Rod Beattie’s A Christmas Carol coming to Theatre Orangeville

November 23, 2021   ·   0 Comments

By Constance Scrafield

Back once more to live shows with Theatre Orangeville and the restrictions in place as needed, we will be treated to Rod Beattie doing A Christmas Carol and exactly as he performed his magic in Dan Needles’ many Wingfield plays, Mr. Beattie will deliver all the roles. One can hardly wait for opening night, Dec. 1, running until Dec. 23.

To give a brief outline, for readers who have not had the pleasure to read the book or see a version of the story, A Christmas Carol by Charles Dickens is a tale of the curmudgeonly Ebenezer Scrooge, an elderly man by the time of the story, imbued solely with his business, hardened by many years of doing business in the early times of the Industrial Revolution. With a “humbug” to Christmas, which “has a habit of keeping a man from doing business,” Scrooge cares only for his own company, a strictly frugal and even Spartan existence.

What follows our introduction to Scrooge, in his office refusing to donate to a “fund for the poor” and grudgingly granting his clerk, Bob Cratchit, “the whole day off,” is a ghost story, one of the best ever penned and never to be forgotten. 

Earlier this week, the Citizen caught up with David Nairn of Theatre Orangeville and Rod Beattie to talk about Charles Dickens’ book, as well as how and why Mr. Beattie came to put this together.

He said, “Because I’d been in a stage version of Christmas Carol and I’ve never been very happy with the versions that I’ve seen. Mainly, the narrative character – the best parts of the novel are the narratives, not the dialogue; I thought somebody should put the narrative in the play as well as the dialogue.

“I thought somebody should put together a one act, a 60-minute version of this. I thought, I can do that. It’s been a tremendous amount of fun as well. In my version, the narrator is Canadian and the characters are British.”

Mr. Beattie has performed his adaptation of A Christmas Carol a couple of times elsewhere but, as he commented, “I’ve done this but not for quite some time. I have had to accept the challenge to re-acquaint myself with the lines, that’s harder as you get older. I did do Wingfield’s Inferno recently.”

He has not long since had a hip replacement and complicated matters somewhat by acquiring two new puppies: “They are a joy but at this stage, they are a lot of work, though they’re pretty routine by now. One of the odd side effects of the pandemic,” he commented.

“It’s been really good for the dogs, who might have had to stay alone at home – now they get their daily walks and plenty of attention.”

Rod Beattie’s adaptation of A Christmas Carol is a shorter version, as he told the Citizen, explaining that the first part of the process was to extricate the “preachy bits,” removing the religious and quasi-religious elements.

“If you decide that part is not needed that takes a lot out of it. I kept the commentary about the Cratchits, things like they were so poor, they had to ask the baker to cook their turkey and cut the religion.”

Still, he loves the humour in the narrative, for example about a robust turkey, “It never could have stood on its legs.”

Inescapably, there were comparisons between the very fine 1951 film, with Alister Sims as Scrooge (for many, the definitive and best of the several attempts by movie makers) and the version by Rod Beattie we are about to see from Dec. 1.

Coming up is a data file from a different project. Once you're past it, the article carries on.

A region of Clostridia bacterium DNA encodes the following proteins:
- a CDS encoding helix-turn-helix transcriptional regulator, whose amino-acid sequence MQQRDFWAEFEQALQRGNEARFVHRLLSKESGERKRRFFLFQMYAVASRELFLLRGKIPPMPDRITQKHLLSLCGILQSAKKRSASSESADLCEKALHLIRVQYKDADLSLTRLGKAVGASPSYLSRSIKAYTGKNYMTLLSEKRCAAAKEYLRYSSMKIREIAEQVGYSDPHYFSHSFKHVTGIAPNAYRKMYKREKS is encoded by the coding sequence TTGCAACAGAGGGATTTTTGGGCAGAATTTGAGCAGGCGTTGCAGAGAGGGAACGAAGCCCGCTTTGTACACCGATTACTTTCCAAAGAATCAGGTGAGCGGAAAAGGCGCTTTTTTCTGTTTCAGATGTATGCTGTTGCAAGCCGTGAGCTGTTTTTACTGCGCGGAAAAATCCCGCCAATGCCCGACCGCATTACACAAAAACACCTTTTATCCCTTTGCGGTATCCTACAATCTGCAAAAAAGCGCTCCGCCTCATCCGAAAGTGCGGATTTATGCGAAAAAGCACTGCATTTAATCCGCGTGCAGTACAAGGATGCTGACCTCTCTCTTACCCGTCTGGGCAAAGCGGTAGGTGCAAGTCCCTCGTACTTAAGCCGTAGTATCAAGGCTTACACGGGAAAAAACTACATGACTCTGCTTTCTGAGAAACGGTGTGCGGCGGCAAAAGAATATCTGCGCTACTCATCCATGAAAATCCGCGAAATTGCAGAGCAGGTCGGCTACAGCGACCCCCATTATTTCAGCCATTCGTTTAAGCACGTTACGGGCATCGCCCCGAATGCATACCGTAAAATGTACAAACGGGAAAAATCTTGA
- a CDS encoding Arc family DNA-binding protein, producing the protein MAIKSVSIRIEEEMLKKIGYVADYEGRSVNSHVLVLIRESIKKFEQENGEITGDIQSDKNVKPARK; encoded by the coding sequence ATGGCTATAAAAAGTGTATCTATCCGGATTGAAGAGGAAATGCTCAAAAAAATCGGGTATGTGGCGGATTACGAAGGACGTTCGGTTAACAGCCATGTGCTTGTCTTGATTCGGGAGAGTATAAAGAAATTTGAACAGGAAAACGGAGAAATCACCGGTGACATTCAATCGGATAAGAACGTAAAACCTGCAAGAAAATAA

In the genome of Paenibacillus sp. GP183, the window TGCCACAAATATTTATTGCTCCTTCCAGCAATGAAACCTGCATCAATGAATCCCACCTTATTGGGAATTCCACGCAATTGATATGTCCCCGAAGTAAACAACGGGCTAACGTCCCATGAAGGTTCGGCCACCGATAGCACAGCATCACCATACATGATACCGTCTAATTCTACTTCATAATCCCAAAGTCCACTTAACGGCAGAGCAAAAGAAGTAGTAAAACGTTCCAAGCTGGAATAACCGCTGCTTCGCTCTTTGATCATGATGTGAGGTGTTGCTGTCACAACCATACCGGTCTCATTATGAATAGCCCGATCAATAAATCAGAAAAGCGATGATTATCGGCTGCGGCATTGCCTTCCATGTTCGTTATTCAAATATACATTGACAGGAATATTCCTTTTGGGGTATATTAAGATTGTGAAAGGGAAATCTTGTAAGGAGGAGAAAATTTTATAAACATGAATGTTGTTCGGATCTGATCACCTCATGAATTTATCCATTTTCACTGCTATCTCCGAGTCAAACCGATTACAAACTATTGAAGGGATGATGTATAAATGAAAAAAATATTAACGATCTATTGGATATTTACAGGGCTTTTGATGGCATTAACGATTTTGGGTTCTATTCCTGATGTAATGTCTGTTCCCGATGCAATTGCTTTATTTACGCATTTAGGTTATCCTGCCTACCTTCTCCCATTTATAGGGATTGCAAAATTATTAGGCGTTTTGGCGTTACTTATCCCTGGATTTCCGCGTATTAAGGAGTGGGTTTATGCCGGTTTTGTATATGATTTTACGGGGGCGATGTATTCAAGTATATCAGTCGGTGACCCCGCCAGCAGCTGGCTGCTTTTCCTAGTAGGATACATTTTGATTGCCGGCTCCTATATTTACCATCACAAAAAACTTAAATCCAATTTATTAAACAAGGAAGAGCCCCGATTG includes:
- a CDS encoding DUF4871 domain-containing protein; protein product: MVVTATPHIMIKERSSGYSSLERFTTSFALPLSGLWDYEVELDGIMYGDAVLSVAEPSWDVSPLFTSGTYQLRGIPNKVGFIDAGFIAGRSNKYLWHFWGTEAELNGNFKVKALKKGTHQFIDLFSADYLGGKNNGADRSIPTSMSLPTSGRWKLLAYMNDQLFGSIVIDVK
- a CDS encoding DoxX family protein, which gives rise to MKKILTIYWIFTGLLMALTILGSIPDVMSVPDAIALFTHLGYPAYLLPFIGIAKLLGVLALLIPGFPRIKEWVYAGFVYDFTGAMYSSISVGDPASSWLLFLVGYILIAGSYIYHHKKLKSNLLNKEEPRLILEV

There is a death scene in the movie, about which Mr. Beattie remarked, “There’s stuff in movies you can’t do on stage,” commenting further, “One of my things about the film is it really goes into the Industrial Revolution in 1843.”

David Nairn, Artistic Director, said, “Then there is the other team, Doug [Beattie and brother to Rod Beattie] gets credited as Stage Manager.”

It was acknowledged that Stage Managers are worth their weight in gold.

The set uses a series of risers, we were told. Simple and easy to move.

Naturally, adapting such an extraordinary story with numerous and wonderful characters as in Dickens’ A Christmas Carol, some license has been taken as to how those voices sound.

“There are old friends and new voices,” Mr. Beattie admitted to the liberty. “A Canadian voice and sort-of a couple of characters are people I’ve known at Stratford; with one, Sir John Gielgud.”

Why, as we usually ask, should we all come and see this?

“It’s one of the greatest stories every written,” Mr. Beattie replied. “I know this version gives people an honest version; I wrote this in the collaboration with Dickens.”

Mr. Nairn added a question of his own: “For you, why do we every year visit the story… What is it for you that draws you back over and over again?”

Mr. Beattie responded, “It has to do with – that a really good ghost story is one of the literary things that you don’t mind going back to again and again. No matter how many times when that knocker turns into Marley’s face, it’s chilling and that still chills me every time I do it. 

“I have a different take on the ghosts but I have kept the content in tact– there is nothing in this that would seem strange to Dickens.

“One of the things about Alister Sims’ performance,” he observed. “Scrooge is a harden man who has been hardened by life – I love [what he becomes].”

A director might say that one of the challenges of casting is that audiences have their own ideas.

Mr. Beattie explained, “One of the joys of Wingfield is audiences had their own imaginings about the characters and I gave them a start to the characters.”

He promised, “As I do with this.” 

For tickets and all the details, go to or call the charming folks at the Box Office: 519-942-3423 or 1-800-424-1295, also to learn when this is being streamed for audiences not able or wanting to come to the theatre.

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